En EspaŅol

Q. Who is Mr. Smarty Plants?

A: There are those who suspect Wildflower Center volunteers are the culpable and capable culprits. Yet, others think staff members play some, albeit small, role. You can torture us with your plant questions, but we will never reveal the Green Guru's secret identity.

Help us grow by giving to the Plant Database Fund or by becoming a member

Did you know you can access the Native Plant Information Network with your web-enabled smartphone?

Share

Ask Mr. Smarty Plants

Ask Mr. Smarty Plants is a free service provided by the staff and volunteers at the Lady Bird Johnson Wildflower Center.

Search Smarty Plants
    
 
See a list of all Smarty Plants questions
Can't find the answer in our existing FAQs, submit a question to Mr. Smarty Plants.
Need help with plant identification, visit the plant identification page.
 
rate this answer
Not Yet Rated

Wednesday - June 09, 2010

From: Rockwall, TX
Region: Southwest
Topic: Compost and Mulch, Diseases and Disorders, Transplants, Trees
Title: Browning leaves on recently planted chinkapin oak in Rockwall TX
Answered by: Barbara Medford

QUESTION:

I just planted a chinkapin oak that is about 1 1\2 inches thick last week and now some of the leaves are turning brown. Does that mean its dying? Do you have any tips that I could use to protect it?

ANSWER:

We have a feeling it is suffering from transplant shock. We recommend planting woody plants, like trees and shrubs, in Fall or late Winter, while they are still semi-dormant, and less susceptible to damage. While there is not much you can do about it now, like unplant and do over, read this website from About.com: Landscaping on Transplanting Trees and Shrubs, to help you next time you want to plant a tree.

According to the USDA Plant Profile, Quercus muehlenbergii (chinkapin oak) does grow in and around Dallas County. It prefers alkaline soil which is rocky and sandy. There are both sandy and clay soils around your area of North Central Texas. If you have clay soil, you might be having problems with the kind of drainage the oak needs. Ordinarily, we would recommend that you stick a hose down in the dirt around the tree roots and let it slowly dribble in, to help compensate for it having been planted in hot weather. However, if your soil is clay, that could just make the problem worse. You might try it once, let the water run until it is on the surface. Then, if it takes more than half an hour to drain, it is not draining correctly. You will need to go to a practice of trying to work some compost into the area around the roots, and mulching the surface with shredded bark mulch to help protect the roots. That has the added benefit that, as the mulch decomposes, it will add to the composting effect in the soil, and help even more with the drainage.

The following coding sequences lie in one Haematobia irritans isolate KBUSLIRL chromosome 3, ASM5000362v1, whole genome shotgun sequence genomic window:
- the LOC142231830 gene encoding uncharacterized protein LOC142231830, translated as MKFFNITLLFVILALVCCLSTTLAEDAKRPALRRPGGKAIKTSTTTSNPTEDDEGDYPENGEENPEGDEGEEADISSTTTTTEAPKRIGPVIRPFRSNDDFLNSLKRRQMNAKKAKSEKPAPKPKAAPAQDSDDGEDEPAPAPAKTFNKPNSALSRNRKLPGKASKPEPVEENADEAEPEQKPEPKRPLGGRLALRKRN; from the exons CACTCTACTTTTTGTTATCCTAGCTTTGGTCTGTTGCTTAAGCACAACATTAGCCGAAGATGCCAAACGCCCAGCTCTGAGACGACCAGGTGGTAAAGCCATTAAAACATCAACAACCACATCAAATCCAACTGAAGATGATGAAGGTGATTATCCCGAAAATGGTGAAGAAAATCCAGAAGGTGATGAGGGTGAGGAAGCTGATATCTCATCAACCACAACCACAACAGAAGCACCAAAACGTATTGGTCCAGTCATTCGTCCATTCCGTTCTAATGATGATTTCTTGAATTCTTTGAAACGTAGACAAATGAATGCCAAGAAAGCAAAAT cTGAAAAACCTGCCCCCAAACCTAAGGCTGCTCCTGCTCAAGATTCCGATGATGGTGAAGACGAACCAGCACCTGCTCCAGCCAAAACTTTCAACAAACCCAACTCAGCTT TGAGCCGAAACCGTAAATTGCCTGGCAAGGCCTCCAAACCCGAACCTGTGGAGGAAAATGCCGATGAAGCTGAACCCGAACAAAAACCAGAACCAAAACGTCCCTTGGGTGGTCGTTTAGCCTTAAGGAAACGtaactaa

Finally, treating it as transplant shock, trim off about 1/4 to 1/3 of the upper part of the tree. You are pretty well out of the Oak Wilt danger area in Texas; usually, we would not recommend trimming an oak before about June 15, but the chinkapin oak is a white oak, and not very vulnerable to Oak Wilt. Trimming off that upper portion will help the roots get water up to the remaining leaves, in order for those leaves to continue manufacturing food for the whole plant. Make sure the soil stays moist but not soggy, and next time you plant a tree, wait until late Fall to do it.

From our Native Plant Image Gallery:


Quercus muehlenbergii

Quercus muehlenbergii

Quercus muehlenbergii

Quercus muehlenbergii

 

 

 

More Diseases and Disorders Questions

Allelopathy of American elms from Dallas
March 24, 2013 - Are American elms at all allelopathic?
view the full question and answer

Navel orange disease problems
November 14, 2007 - I live in Glendale, Arizona. I hav a mature miniature navel orange tree. This year it has lost a considerable amount of leaves. Also the fruit all has a large yellow spot. It looks pitiful. What shoul...
view the full question and answer

Mildew in Phlox paniculata
October 13, 2008 - I planted garden phlox (phlox paniculata) in my front landscaping and it is suffering from mildew. It is wet on that side due to a down spout and it may benefit from being split. Does anyone know of...
view the full question and answer

Cool, wet summer effect on evergreen sumac
August 28, 2007 - Hi Mr. Smarty Plants, I have 3 evergreen sumac bushes that I planted as a screen between my house and my neighbors two years ago. They are located in a part of our yard that receives a lot of runof...
view the full question and answer

Transplant shock in Liatris spicata
May 25, 2008 - I bought a liatris spicata start a month ago, and transplanted it into my front yard (full sun, clay soil, moist due to all the rain recently). The plant immediately wilted so I transplanted it in ...
view the full question and answer

Smarty Plants's Facebook profile Support the Wildflower Center by Donating Online or Becoming a Member today.

Mr. Smarty Plants wants you to be his Facebook friend. Click the Facebook icon to add yourself to Mr. Smarty Plants list of friends.
E-NEWSLETTER | BECOME A MEMBER | DONATE NOW | MEDIA | SITEMAP
© 2014 Lady Bird Johnson Wildflower Center